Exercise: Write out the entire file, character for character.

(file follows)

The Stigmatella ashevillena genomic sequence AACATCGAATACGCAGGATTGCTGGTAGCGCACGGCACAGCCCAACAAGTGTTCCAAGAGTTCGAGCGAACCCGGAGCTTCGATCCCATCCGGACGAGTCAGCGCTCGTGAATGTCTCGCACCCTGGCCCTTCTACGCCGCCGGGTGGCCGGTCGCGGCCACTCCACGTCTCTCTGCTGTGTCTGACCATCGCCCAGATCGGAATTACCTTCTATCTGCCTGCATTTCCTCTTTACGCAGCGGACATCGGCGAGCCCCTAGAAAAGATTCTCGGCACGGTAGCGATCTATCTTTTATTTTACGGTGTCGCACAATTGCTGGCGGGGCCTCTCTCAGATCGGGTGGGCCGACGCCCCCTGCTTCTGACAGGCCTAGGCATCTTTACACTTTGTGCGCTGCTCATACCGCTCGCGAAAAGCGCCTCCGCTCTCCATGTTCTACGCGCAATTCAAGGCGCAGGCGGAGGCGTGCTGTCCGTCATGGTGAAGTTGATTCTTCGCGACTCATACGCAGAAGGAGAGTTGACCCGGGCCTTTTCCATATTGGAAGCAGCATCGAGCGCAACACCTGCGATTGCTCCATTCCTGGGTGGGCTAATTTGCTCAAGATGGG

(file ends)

The Stigmatella ashevillena genomic sequence AACATCGAATACGCAGGATTGCTGGTAGCGCACGGCACAGCCCAACAAGTGTTCCAAGAGTTCGAGCGAACCCGGAGCTTCGATCCCATCCGGACGAGTCAGCGCTCGTGAATGTCTCGCACCCTGGCCCTTCTACGCCGCCGGGTGGCCGGTCGCGGCCACTCCACGTCTCTCTGCTGTGTCTGACCATCGCCCAGATCGGAATTACCTTCTATCTGCCTGCATTTCCTCTTTACGCAGCGGACATCGGCGAGCCCCTAGAAAAGATTCTCGGCACGGTAGCGATCTATCTTTTATTTTACGGTGTCGCACAATTGCTGGCGGGGCCTCTCTCAGATCGGGTGGGCCGACGCCCCCTGCTTCTGACAGGCCTAGGCATCTTTACACTTTGTGCGCTGCTCATACCGCTCGCGAAAAGCGCCTCCGCTCTCCATGTTCTACGCGCAATTCAAGGCGCAGGCGGAGGCGTGCTGTCCGTCATGGTGAAGTTGATTCTTCGCGACTCATACGCAGAAGGAGAGTTGACCCGGGCCTTTTCCATATTGGAAGCAGCATCGAGCGCAACACCTGCGATTGCTCCATTCCTGGGTGGGCTAATTTGCTCAAGATGGG